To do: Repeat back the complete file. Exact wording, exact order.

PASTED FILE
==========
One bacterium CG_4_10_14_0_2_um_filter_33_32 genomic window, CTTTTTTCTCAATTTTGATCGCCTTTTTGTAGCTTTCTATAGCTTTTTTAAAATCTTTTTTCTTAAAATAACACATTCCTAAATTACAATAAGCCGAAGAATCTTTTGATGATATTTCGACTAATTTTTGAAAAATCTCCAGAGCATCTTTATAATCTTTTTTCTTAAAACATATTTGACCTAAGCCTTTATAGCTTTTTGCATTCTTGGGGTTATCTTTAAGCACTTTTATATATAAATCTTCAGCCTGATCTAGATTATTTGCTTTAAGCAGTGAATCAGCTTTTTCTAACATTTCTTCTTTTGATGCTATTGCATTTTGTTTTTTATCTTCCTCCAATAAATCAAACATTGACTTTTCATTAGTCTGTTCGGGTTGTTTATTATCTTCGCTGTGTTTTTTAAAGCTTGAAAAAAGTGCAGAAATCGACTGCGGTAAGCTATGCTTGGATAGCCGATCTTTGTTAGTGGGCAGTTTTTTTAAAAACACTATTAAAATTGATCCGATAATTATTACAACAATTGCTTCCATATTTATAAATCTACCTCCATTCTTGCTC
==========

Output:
One bacterium CG_4_10_14_0_2_um_filter_33_32 genomic window, CTTTTTTCTCAATTTTGATCGCCTTTTTGTAGCTTTCTATAGCTTTTTTAAAATCTTTTTTCTTAAAATAACACATTCCTAAATTACAATAAGCCGAAGAATCTTTTGATGATATTTCGACTAATTTTTGAAAAATCTCCAGAGCATCTTTATAATCTTTTTTCTTAAAACATATTTGACCTAAGCCTTTATAGCTTTTTGCATTCTTGGGGTTATCTTTAAGCACTTTTATATATAAATCTTCAGCCTGATCTAGATTATTTGCTTTAAGCAGTGAATCAGCTTTTTCTAACATTTCTTCTTTTGATGCTATTGCATTTTGTTTTTTATCTTCCTCCAATAAATCAAACATTGACTTTTCATTAGTCTGTTCGGGTTGTTTATTATCTTCGCTGTGTTTTTTAAAGCTTGAAAAAAGTGCAGAAATCGACTGCGGTAAGCTATGCTTGGATAGCCGATCTTTGTTAGTGGGCAGTTTTTTTAAAAACACTATTAAAATTGATCCGATAATTATTACAACAATTGCTTCCATATTTATAAATCTACCTCCATTCTTGCTC